Perrspectives - Bringing light to Darkness

Tony Blair's Undiplomatic Outburst

July 1, 2007

Just days after leaving 10 Downing Street for his new role as Middle East envoy, former Prime Minister Tony Blair gave vent to his frustration over the festering threat of homegrown terrorism in the U.K. In his remarks, recorded before both his departure from office and the latest terror episodes in London and Glasgow, Blair characterized British Islamist radicals as "absurd" and opponents of his extensive domestic surveillance programs as "loopy loo."
Blair's public angst, while perhaps understandable, doesn't bode well for his new role as diplomat to the Muslim world. Worse still for the Britain of his successor Gordon Brown, Tony Blair seemingly fails to grasp the depth of discontent within the U.K. Muslim community:

"The idea that as a Muslim in this country that you don't have the freedom to express your religion or your views, I mean you've got far more freedom in this country than you do in most Muslim countries.
'The reason we are finding it hard to win this battle is that we're not actually fighting it properly. We're not actually standing up to these people and saying, 'It's not just your methods that are wrong, your ideas are absurd. Nobody is oppressing you. Your sense of grievance isn't justified.'"

Blair's exasperation isn't merely a damning indictment of his own record. In a world where perception often is reality, it gives short shrift to the simmering discontent in the large, concentrated and often impoverished Muslim communities in the U.K. and elsewhere in Europe. As I wrote last August ("Homegrown Terrorism in the U.S. and Europe"):

Whereas the small but diverse American Muslim community came to the U.S. primarily to pursue economic opportunity and escape political oppression, across the Continent the legacy of European colonialism has helped produce large, monolithic and increasingly restive Islamic populations with a multi-generational sense of grievance. Those different motivations and distinct histories, and not the supposed goodness or badness of America or Europe, explain today's gulf in domestic terror threats on either side of the Atlantic...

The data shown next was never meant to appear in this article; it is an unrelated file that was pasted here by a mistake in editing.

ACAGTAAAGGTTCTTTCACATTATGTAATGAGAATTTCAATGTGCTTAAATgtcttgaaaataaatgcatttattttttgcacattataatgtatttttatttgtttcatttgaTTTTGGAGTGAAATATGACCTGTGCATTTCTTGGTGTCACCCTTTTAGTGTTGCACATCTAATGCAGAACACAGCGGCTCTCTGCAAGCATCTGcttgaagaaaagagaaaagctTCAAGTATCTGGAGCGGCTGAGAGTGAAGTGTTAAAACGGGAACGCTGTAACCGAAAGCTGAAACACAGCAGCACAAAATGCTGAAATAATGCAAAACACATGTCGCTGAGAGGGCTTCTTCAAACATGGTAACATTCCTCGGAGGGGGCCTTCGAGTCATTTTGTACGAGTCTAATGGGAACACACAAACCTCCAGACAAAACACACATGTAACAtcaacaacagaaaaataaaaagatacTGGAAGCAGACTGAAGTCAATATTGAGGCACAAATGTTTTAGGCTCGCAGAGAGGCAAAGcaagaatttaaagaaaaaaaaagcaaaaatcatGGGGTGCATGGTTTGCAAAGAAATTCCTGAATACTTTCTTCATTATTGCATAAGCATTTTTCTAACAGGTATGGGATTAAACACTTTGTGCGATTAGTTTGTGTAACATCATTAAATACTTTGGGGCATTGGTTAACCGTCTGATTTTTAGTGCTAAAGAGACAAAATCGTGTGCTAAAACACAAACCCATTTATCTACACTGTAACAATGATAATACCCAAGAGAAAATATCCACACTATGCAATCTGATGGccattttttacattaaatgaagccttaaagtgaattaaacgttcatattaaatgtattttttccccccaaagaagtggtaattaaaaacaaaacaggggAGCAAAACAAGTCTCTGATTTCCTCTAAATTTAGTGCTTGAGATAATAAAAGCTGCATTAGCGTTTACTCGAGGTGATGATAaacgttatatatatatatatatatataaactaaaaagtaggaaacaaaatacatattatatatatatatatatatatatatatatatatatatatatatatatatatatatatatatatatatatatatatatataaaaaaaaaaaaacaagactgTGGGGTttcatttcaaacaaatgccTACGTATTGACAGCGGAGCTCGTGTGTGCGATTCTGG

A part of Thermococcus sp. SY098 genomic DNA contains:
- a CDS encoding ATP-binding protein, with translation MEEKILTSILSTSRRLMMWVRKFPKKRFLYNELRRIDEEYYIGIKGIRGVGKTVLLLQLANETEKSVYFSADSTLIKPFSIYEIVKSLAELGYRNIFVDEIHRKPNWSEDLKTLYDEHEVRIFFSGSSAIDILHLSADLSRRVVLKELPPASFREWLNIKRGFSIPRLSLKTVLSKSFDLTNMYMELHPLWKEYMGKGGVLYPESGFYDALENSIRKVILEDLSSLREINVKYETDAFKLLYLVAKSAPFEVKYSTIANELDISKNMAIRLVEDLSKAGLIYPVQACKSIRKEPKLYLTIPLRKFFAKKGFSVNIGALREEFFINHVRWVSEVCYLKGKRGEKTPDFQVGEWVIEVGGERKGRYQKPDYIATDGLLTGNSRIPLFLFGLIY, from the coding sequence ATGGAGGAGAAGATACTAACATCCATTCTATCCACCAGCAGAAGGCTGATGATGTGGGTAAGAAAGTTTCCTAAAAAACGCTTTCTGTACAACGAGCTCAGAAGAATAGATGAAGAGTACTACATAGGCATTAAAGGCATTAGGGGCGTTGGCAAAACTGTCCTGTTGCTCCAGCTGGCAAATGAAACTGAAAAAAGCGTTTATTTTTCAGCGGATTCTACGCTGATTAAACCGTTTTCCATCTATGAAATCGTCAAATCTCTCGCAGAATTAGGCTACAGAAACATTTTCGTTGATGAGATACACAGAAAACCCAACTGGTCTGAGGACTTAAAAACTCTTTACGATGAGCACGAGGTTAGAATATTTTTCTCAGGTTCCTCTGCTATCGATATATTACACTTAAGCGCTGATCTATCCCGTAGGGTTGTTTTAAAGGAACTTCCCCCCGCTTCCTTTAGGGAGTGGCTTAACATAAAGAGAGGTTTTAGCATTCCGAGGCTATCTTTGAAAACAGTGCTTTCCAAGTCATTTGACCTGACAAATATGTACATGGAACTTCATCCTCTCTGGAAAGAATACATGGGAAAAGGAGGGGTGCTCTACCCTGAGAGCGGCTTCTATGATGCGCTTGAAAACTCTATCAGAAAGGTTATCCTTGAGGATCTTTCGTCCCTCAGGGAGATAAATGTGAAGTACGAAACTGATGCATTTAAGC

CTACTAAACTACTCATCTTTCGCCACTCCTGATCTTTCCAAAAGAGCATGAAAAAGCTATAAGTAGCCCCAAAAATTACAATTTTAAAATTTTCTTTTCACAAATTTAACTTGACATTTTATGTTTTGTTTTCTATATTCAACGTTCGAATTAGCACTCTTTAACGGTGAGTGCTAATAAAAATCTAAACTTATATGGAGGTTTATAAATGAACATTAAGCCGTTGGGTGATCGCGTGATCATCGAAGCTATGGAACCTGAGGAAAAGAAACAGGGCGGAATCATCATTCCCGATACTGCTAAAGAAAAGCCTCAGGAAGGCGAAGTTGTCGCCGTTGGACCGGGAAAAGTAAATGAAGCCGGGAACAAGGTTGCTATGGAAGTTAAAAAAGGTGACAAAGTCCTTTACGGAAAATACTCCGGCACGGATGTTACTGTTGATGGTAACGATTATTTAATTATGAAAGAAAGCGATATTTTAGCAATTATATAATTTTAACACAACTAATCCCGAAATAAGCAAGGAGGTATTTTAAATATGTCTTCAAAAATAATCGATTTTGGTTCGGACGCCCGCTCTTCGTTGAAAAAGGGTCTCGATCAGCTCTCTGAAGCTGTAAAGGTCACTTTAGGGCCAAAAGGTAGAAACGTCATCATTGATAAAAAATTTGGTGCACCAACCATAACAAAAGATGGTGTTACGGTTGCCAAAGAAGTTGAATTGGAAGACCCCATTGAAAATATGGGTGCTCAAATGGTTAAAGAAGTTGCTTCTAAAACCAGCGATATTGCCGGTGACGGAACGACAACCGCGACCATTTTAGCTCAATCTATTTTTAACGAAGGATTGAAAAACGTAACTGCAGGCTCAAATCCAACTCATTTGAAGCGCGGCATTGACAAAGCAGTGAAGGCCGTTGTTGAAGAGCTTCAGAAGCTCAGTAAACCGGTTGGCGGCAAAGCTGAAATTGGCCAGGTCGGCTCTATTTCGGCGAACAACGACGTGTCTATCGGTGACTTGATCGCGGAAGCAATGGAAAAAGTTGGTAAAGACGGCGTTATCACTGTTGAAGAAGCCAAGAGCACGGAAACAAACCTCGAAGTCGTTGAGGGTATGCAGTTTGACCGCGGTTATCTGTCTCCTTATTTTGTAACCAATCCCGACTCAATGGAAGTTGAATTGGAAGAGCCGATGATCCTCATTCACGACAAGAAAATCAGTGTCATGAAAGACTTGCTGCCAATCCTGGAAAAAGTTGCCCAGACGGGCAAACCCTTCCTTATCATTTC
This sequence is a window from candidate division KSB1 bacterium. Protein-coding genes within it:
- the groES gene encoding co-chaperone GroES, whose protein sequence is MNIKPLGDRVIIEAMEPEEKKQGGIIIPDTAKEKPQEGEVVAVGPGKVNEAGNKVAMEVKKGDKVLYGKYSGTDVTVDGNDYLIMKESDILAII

...Recent opinion surveys support the anecdotal data. A July 2006 study of Muslims in Britain, France, Germany and Spain by the Pew Research Center found that unemployment topped their list of concerns, followed by Islamic extremism. (Not surprisingly, the British voiced the greatest worry over radical Islam in a follow up survey in August.) A more startling statistic involved national and religious self-identification, as 81% of Muslims in the UK, 69% in Spain, 66% in Germany and 46% in France viewed themselves as Muslims first and citizens of their respective countries second. (The Pew findings were consistent with those of a recent Channel 4 documentary in the UK.) These levels of Muslim primary self-identifications exceeded levels in Jordan, Egypt, Turkey and Indonesia.

Terrorist ideology and violence, of course, can never be accepted, excused or otherwise rationalized. But with his ham-fisted comments, Tony Blair may have just made the job of fighting the threat of Islamic terrorism at home and abroad even more difficult.
For more on the history, demography, economic status and public opinion of British and European Muslim communities, see "Homegrown Terrorism in the U.S. and Europe."


Jon Perr
Jon Perr is a technology marketing consultant and product strategist who writes about American politics and public policy.

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